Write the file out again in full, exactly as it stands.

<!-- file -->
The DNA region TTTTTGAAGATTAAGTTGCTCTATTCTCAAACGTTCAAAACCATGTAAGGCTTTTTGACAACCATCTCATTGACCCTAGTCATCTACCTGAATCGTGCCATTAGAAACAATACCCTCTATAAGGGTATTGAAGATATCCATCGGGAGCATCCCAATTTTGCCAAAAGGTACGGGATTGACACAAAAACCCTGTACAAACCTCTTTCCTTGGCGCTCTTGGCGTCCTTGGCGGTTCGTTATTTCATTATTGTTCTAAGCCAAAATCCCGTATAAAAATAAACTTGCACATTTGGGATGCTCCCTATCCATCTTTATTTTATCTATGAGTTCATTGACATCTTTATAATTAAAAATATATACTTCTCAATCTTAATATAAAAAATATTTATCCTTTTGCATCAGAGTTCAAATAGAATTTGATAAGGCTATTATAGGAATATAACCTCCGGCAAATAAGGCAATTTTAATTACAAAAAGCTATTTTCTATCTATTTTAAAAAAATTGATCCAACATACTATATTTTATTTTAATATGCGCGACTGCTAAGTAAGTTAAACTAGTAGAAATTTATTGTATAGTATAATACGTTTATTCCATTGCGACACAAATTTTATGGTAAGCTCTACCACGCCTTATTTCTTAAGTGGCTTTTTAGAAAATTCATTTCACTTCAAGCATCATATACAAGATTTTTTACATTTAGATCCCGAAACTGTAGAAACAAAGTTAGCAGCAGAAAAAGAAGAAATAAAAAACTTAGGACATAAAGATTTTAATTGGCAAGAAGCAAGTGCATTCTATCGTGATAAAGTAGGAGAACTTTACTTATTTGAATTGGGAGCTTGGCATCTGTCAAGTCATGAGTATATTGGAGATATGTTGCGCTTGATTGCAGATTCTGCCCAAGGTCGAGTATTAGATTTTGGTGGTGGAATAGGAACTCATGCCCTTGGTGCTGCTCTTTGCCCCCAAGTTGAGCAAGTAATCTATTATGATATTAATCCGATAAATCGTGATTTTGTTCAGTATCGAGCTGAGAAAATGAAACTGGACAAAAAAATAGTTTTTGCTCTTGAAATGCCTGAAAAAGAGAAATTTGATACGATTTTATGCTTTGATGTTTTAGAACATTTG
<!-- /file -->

The DNA region TTTTTGAAGATTAAGTTGCTCTATTCTCAAACGTTCAAAACCATGTAAGGCTTTTTGACAACCATCTCATTGACCCTAGTCATCTACCTGAATCGTGCCATTAGAAACAATACCCTCTATAAGGGTATTGAAGATATCCATCGGGAGCATCCCAATTTTGCCAAAAGGTACGGGATTGACACAAAAACCCTGTACAAACCTCTTTCCTTGGCGCTCTTGGCGTCCTTGGCGGTTCGTTATTTCATTATTGTTCTAAGCCAAAATCCCGTATAAAAATAAACTTGCACATTTGGGATGCTCCCTATCCATCTTTATTTTATCTATGAGTTCATTGACATCTTTATAATTAAAAATATATACTTCTCAATCTTAATATAAAAAATATTTATCCTTTTGCATCAGAGTTCAAATAGAATTTGATAAGGCTATTATAGGAATATAACCTCCGGCAAATAAGGCAATTTTAATTACAAAAAGCTATTTTCTATCTATTTTAAAAAAATTGATCCAACATACTATATTTTATTTTAATATGCGCGACTGCTAAGTAAGTTAAACTAGTAGAAATTTATTGTATAGTATAATACGTTTATTCCATTGCGACACAAATTTTATGGTAAGCTCTACCACGCCTTATTTCTTAAGTGGCTTTTTAGAAAATTCATTTCACTTCAAGCATCATATACAAGATTTTTTACATTTAGATCCCGAAACTGTAGAAACAAAGTTAGCAGCAGAAAAAGAAGAAATAAAAAACTTAGGACATAAAGATTTTAATTGGCAAGAAGCAAGTGCATTCTATCGTGATAAAGTAGGAGAACTTTACTTATTTGAATTGGGAGCTTGGCATCTGTCAAGTCATGAGTATATTGGAGATATGTTGCGCTTGATTGCAGATTCTGCCCAAGGTCGAGTATTAGATTTTGGTGGTGGAATAGGAACTCATGCCCTTGGTGCTGCTCTTTGCCCCCAAGTTGAGCAAGTAATCTATTATGATATTAATCCGATAAATCGTGATTTTGTTCAGTATCGAGCTGAGAAAATGAAACTGGACAAAAAAATAGTTTTTGCTCTTGAAATGCCTGAAAAAGAGAAATTTGATACGATTTTATGCTTTGATGTTTTAGAACATTTG